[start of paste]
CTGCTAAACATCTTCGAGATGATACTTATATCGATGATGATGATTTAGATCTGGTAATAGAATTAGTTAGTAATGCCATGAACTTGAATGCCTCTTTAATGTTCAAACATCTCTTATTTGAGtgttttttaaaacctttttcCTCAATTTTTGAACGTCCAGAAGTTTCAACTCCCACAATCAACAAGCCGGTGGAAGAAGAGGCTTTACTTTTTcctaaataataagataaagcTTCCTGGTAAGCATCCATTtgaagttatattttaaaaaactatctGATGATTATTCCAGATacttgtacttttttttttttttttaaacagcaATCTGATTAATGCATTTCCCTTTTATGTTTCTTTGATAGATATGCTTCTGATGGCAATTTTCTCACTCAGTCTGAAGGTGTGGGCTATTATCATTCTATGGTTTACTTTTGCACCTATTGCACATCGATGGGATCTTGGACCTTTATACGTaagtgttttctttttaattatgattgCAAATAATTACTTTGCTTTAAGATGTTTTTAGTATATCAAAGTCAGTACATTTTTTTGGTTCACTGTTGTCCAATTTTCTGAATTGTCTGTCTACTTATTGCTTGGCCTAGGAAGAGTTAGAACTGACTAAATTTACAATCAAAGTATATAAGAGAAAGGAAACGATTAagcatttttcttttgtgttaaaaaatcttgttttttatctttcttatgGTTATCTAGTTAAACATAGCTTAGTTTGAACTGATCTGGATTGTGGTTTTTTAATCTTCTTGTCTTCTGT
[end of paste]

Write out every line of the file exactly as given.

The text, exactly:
CTGCTAAACATCTTCGAGATGATACTTATATCGATGATGATGATTTAGATCTGGTAATAGAATTAGTTAGTAATGCCATGAACTTGAATGCCTCTTTAATGTTCAAACATCTCTTATTTGAGtgttttttaaaacctttttcCTCAATTTTTGAACGTCCAGAAGTTTCAACTCCCACAATCAACAAGCCGGTGGAAGAAGAGGCTTTACTTTTTcctaaataataagataaagcTTCCTGGTAAGCATCCATTtgaagttatattttaaaaaactatctGATGATTATTCCAGATacttgtacttttttttttttttttaaacagcaATCTGATTAATGCATTTCCCTTTTATGTTTCTTTGATAGATATGCTTCTGATGGCAATTTTCTCACTCAGTCTGAAGGTGTGGGCTATTATCATTCTATGGTTTACTTTTGCACCTATTGCACATCGATGGGATCTTGGACCTTTATACGTaagtgttttctttttaattatgattgCAAATAATTACTTTGCTTTAAGATGTTTTTAGTATATCAAAGTCAGTACATTTTTTTGGTTCACTGTTGTCCAATTTTCTGAATTGTCTGTCTACTTATTGCTTGGCCTAGGAAGAGTTAGAACTGACTAAATTTACAATCAAAGTATATAAGAGAAAGGAAACGATTAagcatttttcttttgtgttaaaaaatcttgttttttatctttcttatgGTTATCTAGTTAAACATAGCTTAGTTTGAACTGATCTGGATTGTGGTTTTTTAATCTTCTTGTCTTCTGT